We needed to be in Georgia shortly after Boston so we tried to get a lot of driving done that first weekend.  We wanted to get down to Virginia and see some family before continuing on to Atlanta.  What used to be an easy day trip turned into a traumatizing and exhausting drive now that we have a baby on board. That was in October.  We are all still recovering from the Boston to Virginia trip.  But, we made it.  And, we stayed with family in Staunton, Virginia for the week. But, after that trip, we vowed to never EVER drive for that long again.

At a rest stop on the Mass Turnpike, I realized that tummy time wasn't so bad. So I didn't cry for the first time and I held my head up high!

We were allowed to unhitch in the parking lot of the old mental institution in Staunton where my sister-in-law and her husband live.  (Um, I should probably clarify that it’s not a mental institution anymore. It’s now renovated condos.)  During the day, Chris remained in the Airstream working and Emerson and I walked around town and spent time in the condo.  We played on the floor in a spacious living room.  I did laundry (another challenge:  Laundromats and infants.  Not easy!).  And, at one point, I was even able to lay Emerson down for a nap while I enjoyed some peace and quiet.  And, then it hit me: I was ready for more space. I needed rooms with doors.  I needed for Chris to have his own working space while I had my own living space.  I wanted Emerson to be able to play on a floor, to practice her rolling, learn to crawl, etc. I needed more space for the dogs who were driving us crazy and not liking the newest member of our family. I needed more than 160 square feet.

I hated to admit it, but the Airstream life wasn’t working for me. At that point, I did the only thing I knew to do.  I cried.  I sat in the condo and sobbed.  Was our Airstream adventure coming to an end?  More importantly, how do I break the news to Chris that this just wasn’t working for me right now?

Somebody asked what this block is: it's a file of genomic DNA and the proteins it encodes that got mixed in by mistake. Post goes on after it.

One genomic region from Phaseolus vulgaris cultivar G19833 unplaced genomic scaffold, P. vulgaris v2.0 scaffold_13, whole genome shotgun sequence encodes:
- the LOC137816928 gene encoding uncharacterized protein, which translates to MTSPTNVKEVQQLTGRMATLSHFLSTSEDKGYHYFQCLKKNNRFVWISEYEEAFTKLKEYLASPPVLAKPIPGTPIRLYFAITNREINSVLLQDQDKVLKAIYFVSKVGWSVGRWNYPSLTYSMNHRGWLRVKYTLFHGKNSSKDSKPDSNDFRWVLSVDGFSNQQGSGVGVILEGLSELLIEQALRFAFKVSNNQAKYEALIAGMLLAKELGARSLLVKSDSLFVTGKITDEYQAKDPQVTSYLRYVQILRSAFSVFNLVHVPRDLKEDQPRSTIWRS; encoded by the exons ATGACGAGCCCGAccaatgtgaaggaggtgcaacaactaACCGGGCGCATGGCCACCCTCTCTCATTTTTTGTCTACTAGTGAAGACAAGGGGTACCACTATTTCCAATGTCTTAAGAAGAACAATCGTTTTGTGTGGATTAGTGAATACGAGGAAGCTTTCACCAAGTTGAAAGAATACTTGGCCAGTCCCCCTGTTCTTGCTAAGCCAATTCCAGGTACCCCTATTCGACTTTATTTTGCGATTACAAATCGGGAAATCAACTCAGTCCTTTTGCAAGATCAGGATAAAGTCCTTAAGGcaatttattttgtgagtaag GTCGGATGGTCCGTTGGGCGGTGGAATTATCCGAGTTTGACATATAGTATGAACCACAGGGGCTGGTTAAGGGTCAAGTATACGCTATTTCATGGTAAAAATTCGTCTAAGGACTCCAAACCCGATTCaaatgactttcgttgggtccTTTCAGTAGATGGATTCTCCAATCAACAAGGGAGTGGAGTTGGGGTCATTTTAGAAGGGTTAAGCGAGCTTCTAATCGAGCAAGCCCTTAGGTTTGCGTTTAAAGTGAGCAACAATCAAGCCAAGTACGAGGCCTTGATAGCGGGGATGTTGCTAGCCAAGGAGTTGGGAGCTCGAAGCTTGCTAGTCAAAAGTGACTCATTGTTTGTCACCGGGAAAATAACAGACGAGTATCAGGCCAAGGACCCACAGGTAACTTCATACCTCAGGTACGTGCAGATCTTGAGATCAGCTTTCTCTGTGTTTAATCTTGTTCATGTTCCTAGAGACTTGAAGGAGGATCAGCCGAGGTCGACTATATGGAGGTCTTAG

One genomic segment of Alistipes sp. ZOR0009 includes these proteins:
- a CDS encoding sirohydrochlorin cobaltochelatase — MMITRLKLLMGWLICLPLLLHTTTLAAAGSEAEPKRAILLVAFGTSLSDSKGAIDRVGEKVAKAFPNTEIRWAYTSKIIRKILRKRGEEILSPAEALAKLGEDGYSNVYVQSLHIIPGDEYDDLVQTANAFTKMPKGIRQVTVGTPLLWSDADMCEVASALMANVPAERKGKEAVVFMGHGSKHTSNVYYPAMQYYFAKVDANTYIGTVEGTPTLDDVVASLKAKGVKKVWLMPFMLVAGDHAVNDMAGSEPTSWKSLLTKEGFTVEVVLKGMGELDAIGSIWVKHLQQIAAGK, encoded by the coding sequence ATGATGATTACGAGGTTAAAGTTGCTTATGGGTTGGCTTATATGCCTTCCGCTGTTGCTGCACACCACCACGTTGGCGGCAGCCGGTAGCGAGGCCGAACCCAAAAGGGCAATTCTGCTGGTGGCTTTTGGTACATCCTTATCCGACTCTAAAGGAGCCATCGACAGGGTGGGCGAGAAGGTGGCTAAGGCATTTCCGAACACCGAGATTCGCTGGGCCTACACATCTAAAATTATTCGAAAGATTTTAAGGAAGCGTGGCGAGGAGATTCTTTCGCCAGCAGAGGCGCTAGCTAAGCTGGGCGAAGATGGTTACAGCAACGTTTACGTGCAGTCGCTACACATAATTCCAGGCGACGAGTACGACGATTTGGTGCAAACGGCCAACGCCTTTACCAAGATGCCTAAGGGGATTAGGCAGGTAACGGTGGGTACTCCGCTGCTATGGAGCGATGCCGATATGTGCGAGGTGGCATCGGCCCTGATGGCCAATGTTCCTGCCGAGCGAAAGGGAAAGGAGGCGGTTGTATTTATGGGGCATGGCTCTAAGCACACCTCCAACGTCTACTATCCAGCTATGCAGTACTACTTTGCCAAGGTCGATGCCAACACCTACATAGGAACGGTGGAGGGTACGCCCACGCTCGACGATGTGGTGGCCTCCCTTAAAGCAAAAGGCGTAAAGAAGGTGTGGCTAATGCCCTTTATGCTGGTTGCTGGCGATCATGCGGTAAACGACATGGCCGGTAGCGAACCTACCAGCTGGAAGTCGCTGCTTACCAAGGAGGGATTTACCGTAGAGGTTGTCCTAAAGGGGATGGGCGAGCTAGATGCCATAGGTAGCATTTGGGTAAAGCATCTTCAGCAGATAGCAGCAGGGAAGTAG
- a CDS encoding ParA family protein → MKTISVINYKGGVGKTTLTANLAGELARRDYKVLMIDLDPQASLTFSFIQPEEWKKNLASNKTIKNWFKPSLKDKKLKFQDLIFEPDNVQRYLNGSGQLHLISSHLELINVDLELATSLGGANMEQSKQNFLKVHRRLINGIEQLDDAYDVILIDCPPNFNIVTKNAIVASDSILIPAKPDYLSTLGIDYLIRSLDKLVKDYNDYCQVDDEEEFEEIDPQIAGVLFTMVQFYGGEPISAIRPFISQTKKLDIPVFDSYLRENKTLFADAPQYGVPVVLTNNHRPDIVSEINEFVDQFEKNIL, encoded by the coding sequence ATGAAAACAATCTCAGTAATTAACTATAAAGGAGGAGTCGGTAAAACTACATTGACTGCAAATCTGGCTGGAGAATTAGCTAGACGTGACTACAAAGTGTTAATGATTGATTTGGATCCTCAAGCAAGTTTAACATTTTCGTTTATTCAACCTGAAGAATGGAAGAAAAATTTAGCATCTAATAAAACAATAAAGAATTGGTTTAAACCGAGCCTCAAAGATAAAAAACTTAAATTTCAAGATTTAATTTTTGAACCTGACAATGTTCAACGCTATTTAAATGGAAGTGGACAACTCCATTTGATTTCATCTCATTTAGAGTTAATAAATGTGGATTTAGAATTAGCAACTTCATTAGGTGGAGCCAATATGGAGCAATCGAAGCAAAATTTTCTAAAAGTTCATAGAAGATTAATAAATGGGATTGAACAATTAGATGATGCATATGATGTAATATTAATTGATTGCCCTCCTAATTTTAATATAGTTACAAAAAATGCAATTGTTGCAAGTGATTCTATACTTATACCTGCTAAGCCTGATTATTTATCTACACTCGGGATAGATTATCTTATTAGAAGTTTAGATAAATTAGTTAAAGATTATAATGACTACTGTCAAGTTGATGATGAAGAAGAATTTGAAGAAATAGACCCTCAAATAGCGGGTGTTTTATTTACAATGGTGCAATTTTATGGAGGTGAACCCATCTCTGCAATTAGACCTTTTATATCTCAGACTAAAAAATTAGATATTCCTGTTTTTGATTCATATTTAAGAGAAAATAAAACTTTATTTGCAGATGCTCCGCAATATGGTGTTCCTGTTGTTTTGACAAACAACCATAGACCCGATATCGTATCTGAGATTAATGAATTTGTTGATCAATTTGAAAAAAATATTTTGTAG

Once an Airstreamer...always an Airstreamer!

That night, we talked.  It was a difficult conversation.  The important question we had to ask was what was the best thing for our child and our family at this time?

That was in October. We’ve had a few campground stays since then but for the most part we have taken a hiatus from traveling.  Our wonderful families have opened up their homes and allowed us to stay with them. We are currently enjoying the warm weather in Florida and trying to figure out our future plans.  Emerson is now sleeping in her own bed and for longer periods of time. I am no longer sleeping upright.  And, Chris is no longer sleeping on a couch. We are all happy campers…err…home dwellers, right now.

But, don’t worry – we don’t have another place to call home yet and so we will be back in the Airstream once the rest of the country warms up. (Did you know that last weekend, Florida was the ONLY state without snow.  True story.) Once we are back on the road, our search for property begins.  And, while we may have lost our full-timer status for now (*tear*), we will forever be Airstreamers. And, for those of you attending Alumapalooza this year – we will see you there!!!

In the meantime, stay tuned. I still have more to travels to write about and I will keep you all updated about our plans. As soon as we have them.